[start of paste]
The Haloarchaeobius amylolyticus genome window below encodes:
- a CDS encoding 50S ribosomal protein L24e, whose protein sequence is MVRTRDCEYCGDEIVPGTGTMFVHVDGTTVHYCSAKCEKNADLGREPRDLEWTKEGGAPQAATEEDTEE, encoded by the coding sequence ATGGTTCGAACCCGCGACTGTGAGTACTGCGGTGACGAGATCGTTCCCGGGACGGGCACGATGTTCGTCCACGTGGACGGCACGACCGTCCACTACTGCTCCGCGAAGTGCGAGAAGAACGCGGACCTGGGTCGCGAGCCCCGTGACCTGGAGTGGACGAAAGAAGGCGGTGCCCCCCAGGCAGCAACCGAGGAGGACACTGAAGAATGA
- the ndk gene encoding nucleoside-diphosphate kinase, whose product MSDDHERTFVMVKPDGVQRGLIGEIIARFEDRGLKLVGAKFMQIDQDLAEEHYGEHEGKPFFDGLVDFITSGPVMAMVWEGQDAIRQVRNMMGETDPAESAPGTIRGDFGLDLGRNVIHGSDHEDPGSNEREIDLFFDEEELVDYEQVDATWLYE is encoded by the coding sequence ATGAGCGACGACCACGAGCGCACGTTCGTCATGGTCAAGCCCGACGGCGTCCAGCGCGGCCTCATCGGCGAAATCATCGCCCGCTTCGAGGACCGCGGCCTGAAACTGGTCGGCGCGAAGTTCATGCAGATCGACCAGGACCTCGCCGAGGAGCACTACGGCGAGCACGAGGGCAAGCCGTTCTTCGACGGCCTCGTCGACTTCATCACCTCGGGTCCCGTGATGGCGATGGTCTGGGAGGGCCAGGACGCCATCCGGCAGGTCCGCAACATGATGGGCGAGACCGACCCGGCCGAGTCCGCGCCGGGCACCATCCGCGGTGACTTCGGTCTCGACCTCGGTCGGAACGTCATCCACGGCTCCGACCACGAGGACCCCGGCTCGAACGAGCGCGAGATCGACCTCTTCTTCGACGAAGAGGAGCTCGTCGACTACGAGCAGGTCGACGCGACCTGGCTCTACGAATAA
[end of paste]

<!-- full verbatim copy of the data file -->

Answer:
The Haloarchaeobius amylolyticus genome window below encodes:
- a CDS encoding 50S ribosomal protein L24e, whose protein sequence is MVRTRDCEYCGDEIVPGTGTMFVHVDGTTVHYCSAKCEKNADLGREPRDLEWTKEGGAPQAATEEDTEE, encoded by the coding sequence ATGGTTCGAACCCGCGACTGTGAGTACTGCGGTGACGAGATCGTTCCCGGGACGGGCACGATGTTCGTCCACGTGGACGGCACGACCGTCCACTACTGCTCCGCGAAGTGCGAGAAGAACGCGGACCTGGGTCGCGAGCCCCGTGACCTGGAGTGGACGAAAGAAGGCGGTGCCCCCCAGGCAGCAACCGAGGAGGACACTGAAGAATGA
- the ndk gene encoding nucleoside-diphosphate kinase, whose product MSDDHERTFVMVKPDGVQRGLIGEIIARFEDRGLKLVGAKFMQIDQDLAEEHYGEHEGKPFFDGLVDFITSGPVMAMVWEGQDAIRQVRNMMGETDPAESAPGTIRGDFGLDLGRNVIHGSDHEDPGSNEREIDLFFDEEELVDYEQVDATWLYE is encoded by the coding sequence ATGAGCGACGACCACGAGCGCACGTTCGTCATGGTCAAGCCCGACGGCGTCCAGCGCGGCCTCATCGGCGAAATCATCGCCCGCTTCGAGGACCGCGGCCTGAAACTGGTCGGCGCGAAGTTCATGCAGATCGACCAGGACCTCGCCGAGGAGCACTACGGCGAGCACGAGGGCAAGCCGTTCTTCGACGGCCTCGTCGACTTCATCACCTCGGGTCCCGTGATGGCGATGGTCTGGGAGGGCCAGGACGCCATCCGGCAGGTCCGCAACATGATGGGCGAGACCGACCCGGCCGAGTCCGCGCCGGGCACCATCCGCGGTGACTTCGGTCTCGACCTCGGTCGGAACGTCATCCACGGCTCCGACCACGAGGACCCCGGCTCGAACGAGCGCGAGATCGACCTCTTCTTCGACGAAGAGGAGCTCGTCGACTACGAGCAGGTCGACGCGACCTGGCTCTACGAATAA